Although unemployment amongst the young has fallen in the last year, many millennials know only too well the frustration that comes from hours spent applying for jobs never to hear back.

With entrepreneurship a more attractive career path than ever, it’s no wonder that seven out of ten millennials would rather create their own job than work for someone else, and those who have set up their own businesses do things very much in their own way.

Here are five lessons SMEs can learn from this new generation of business owners:

Money doesn’t have to come from a bank

The days of needing a bank loan to start your business, or raising the cash yourself, are no more. Scores of non-traditional lending sources have come to the fore and up to 14% of young entrepreneurs are using this to their advantage.

Young business owners are less interested in taking advice from conventional advisors, instead they are more likely to research financial products online in search of innovative and flexible alternatives.

From peer-to-peer lending platforms like Lending Works to crowdfunding, millennials are favouring services that offer cash quickly and have a lower barrier to entry, like unsecured loans for small businesses which are repaid from a percentage of your credit card takings.

Of course, millennial business owners don’t have the same credit history or collateral that established businesses do, meaning they often seek alternative funding out of necessity.

However, considering that the alternative finance sector has boomed thanks to the internet, lending via technology just might be the way that the industry is headed.

And even if it isn’t a necessity for more established businesses, an abundance of options and competition can only be a good thing.

Technology opens up your customer base

Over 80% of millennials believe they can use technology to make it easier to become their own boss, and millennial business owners, being digital natives, are using technology to their advantage.

Without the cost of physical offices or travelling to meetings, young SME owners favour fast, virtual communication which also allows them to market to a wider customer base and they’re more likely to trade internationally than those over the age of 45.

In contrast, the UK Business Digital Index by Lloyds Bank found three out of ten UK SMEs still lack basic digital skills.

With young workers expecting to use social media, instant messaging, video and blogs in a work capacity, perhaps it’s time for established businesses to integrate these media into their processes.

Work-life balance should be a priority


While millennials are ambitious, they also value their personal time, viewing self-employment as a means to balance work with other commitments.

The Millennial Majority Workforce study found that two-thirds want flexible working hours while 56% want flexibility around where they work.

Most tellingly, millennial business owners also want this flexibility for their employees.

The general consensus among millennials is that business should have a sense of purpose in addition to profit, as well as an awareness of employees, with more than a third saying they would prioritise staff’s well-being.

For example, the hugely profitable influencer marketing agency The Social Chain, run by two 20-somethings, offers its team members unlimited annual leave with no need to give notice.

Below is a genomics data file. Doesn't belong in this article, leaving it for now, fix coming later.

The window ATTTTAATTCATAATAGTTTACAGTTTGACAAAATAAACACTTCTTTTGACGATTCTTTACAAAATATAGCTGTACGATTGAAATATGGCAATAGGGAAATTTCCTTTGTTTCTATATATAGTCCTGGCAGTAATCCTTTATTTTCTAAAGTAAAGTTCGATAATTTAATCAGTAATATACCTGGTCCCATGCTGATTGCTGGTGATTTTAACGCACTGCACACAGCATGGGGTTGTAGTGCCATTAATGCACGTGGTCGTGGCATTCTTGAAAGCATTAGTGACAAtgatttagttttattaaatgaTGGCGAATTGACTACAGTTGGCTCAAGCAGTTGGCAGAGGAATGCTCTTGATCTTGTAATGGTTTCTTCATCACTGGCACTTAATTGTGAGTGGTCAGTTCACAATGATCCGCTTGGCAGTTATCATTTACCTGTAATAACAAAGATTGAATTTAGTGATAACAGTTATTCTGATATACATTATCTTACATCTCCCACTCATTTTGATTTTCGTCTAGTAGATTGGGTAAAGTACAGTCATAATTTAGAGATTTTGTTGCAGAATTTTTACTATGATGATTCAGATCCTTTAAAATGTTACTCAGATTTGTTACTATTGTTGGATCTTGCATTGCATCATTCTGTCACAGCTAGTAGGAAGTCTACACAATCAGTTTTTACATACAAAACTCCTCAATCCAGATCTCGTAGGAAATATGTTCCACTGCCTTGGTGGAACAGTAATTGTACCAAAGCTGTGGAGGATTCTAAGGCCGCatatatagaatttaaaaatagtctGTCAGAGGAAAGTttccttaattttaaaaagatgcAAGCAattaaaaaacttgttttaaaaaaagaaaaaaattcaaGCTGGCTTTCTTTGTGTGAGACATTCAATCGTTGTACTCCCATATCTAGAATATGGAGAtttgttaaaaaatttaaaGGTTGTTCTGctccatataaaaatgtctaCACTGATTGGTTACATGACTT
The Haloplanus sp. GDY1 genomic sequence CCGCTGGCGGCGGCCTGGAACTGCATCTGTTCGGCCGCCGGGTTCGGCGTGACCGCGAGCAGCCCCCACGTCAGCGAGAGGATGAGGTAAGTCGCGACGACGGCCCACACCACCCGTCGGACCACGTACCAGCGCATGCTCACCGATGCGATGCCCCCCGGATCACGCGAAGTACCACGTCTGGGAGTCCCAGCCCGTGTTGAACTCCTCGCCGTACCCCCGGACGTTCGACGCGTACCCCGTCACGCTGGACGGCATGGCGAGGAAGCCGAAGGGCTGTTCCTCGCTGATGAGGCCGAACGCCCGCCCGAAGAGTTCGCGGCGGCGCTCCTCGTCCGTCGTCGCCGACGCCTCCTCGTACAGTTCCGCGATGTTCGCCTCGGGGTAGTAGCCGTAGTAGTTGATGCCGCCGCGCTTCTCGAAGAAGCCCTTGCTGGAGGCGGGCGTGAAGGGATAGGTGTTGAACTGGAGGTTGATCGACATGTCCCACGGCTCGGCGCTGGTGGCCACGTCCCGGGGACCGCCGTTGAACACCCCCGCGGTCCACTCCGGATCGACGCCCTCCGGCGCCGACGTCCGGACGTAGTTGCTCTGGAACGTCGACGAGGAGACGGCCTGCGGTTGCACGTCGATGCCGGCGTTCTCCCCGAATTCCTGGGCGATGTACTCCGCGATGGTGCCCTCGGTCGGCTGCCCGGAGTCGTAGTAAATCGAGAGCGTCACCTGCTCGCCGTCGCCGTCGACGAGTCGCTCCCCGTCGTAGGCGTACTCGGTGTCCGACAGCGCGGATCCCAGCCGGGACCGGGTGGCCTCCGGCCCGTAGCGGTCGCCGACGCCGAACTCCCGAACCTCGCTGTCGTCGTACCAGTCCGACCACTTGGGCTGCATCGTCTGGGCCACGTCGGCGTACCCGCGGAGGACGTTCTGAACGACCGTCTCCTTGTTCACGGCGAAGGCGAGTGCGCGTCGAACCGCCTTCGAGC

It’s worth bearing in mind that whether your business employs millennials or not, the more commonplace these working practices become, the more deeply it will change workers’ expectations.

Transparency is good for business

Like some previous generations millennials have grown up in the midst of economic recession and banking and political scandals, so it’s no surprise that they are increasingly rejecting the status quo in favour of brands that build consumer trust through greater transparency and, in this digital age, more transparency is achievable by the brands.

As both consumers and business owners, millennials expect certain qualities in brands including social responsibility (40%) and talking about important issues (30%) and as employees they are willing to forego a high salary to work for like-minded organisations.

Through leading by example, and holding themselves and others to account, millennial entrepreneurs believe businesses should generate jobs and improve society as well as turnover a profit, which in turn is changing the way employers view and nurture their employees.

As millennial business owners work to create a more digitally savvy, flexible and accountable business landscape, British consumers are taking note and it would serve established businesses well to follow suit.

Nobody should have to know all the answers


It may be easy for business owners to look down on young people for their lack of knowledge or experience.

However, when there’s something a millennial doesn’t know, they relish the opportunity to learn and will search the internet until they figure it out; millennials simply don’t see a lack of knowledge as a barrier.

Whether you think millennial business owners are wet behind the ears or are bringing valuable new ideas to the table, in 2014 62% of millennial-owned businesses reported increased sales over the previous six months compared to 41% of overall SMEs and they were the most likely to grow their workforce that year.

With this point we come full circle; one of the biggest frustrations millennial job seekers face is the ‘need for experience to get experience’ and not being given the chance to prove they can take on a new challenge.

However, where the higher education system has left UK businesses with skills gaps, SMEs may do well to invest in their training and leadership programmes to avoid losing even more millennial talent to entrepreneurship.